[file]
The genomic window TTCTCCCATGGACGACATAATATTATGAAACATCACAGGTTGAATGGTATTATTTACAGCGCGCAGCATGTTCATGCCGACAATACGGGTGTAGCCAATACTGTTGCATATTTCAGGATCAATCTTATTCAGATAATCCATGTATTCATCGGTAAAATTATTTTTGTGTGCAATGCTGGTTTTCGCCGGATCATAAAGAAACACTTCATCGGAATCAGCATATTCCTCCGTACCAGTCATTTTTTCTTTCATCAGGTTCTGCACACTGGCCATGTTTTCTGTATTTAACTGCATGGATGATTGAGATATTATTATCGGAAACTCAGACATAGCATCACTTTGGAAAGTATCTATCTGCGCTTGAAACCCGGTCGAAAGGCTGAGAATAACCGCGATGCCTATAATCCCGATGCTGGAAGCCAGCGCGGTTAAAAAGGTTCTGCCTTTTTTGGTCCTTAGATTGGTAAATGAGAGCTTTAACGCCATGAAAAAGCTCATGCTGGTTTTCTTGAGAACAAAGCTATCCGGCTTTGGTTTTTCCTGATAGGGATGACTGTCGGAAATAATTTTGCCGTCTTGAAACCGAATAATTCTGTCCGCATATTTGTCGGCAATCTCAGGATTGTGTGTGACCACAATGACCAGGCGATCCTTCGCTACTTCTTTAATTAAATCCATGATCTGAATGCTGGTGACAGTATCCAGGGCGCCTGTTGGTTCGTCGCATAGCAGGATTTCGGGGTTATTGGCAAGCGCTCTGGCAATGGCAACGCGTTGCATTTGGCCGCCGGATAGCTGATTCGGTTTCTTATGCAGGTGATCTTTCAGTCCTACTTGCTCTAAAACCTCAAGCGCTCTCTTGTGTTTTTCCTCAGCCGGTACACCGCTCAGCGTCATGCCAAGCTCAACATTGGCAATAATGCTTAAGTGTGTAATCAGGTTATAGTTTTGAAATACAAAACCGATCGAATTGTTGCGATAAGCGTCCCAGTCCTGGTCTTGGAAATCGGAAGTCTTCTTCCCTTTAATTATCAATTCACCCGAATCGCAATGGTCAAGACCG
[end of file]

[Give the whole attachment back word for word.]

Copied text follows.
The genomic window TTCTCCCATGGACGACATAATATTATGAAACATCACAGGTTGAATGGTATTATTTACAGCGCGCAGCATGTTCATGCCGACAATACGGGTGTAGCCAATACTGTTGCATATTTCAGGATCAATCTTATTCAGATAATCCATGTATTCATCGGTAAAATTATTTTTGTGTGCAATGCTGGTTTTCGCCGGATCATAAAGAAACACTTCATCGGAATCAGCATATTCCTCCGTACCAGTCATTTTTTCTTTCATCAGGTTCTGCACACTGGCCATGTTTTCTGTATTTAACTGCATGGATGATTGAGATATTATTATCGGAAACTCAGACATAGCATCACTTTGGAAAGTATCTATCTGCGCTTGAAACCCGGTCGAAAGGCTGAGAATAACCGCGATGCCTATAATCCCGATGCTGGAAGCCAGCGCGGTTAAAAAGGTTCTGCCTTTTTTGGTCCTTAGATTGGTAAATGAGAGCTTTAACGCCATGAAAAAGCTCATGCTGGTTTTCTTGAGAACAAAGCTATCCGGCTTTGGTTTTTCCTGATAGGGATGACTGTCGGAAATAATTTTGCCGTCTTGAAACCGAATAATTCTGTCCGCATATTTGTCGGCAATCTCAGGATTGTGTGTGACCACAATGACCAGGCGATCCTTCGCTACTTCTTTAATTAAATCCATGATCTGAATGCTGGTGACAGTATCCAGGGCGCCTGTTGGTTCGTCGCATAGCAGGATTTCGGGGTTATTGGCAAGCGCTCTGGCAATGGCAACGCGTTGCATTTGGCCGCCGGATAGCTGATTCGGTTTCTTATGCAGGTGATCTTTCAGTCCTACTTGCTCTAAAACCTCAAGCGCTCTCTTGTGTTTTTCCTCAGCCGGTACACCGCTCAGCGTCATGCCAAGCTCAACATTGGCAATAATGCTTAAGTGTGTAATCAGGTTATAGTTTTGAAATACAAAACCGATCGAATTGTTGCGATAAGCGTCCCAGTCCTGGTCTTGGAAATCGGAAGTCTTCTTCCCTTTAATTATCAATTCACCCGAATCGCAATGGTCAAGACCG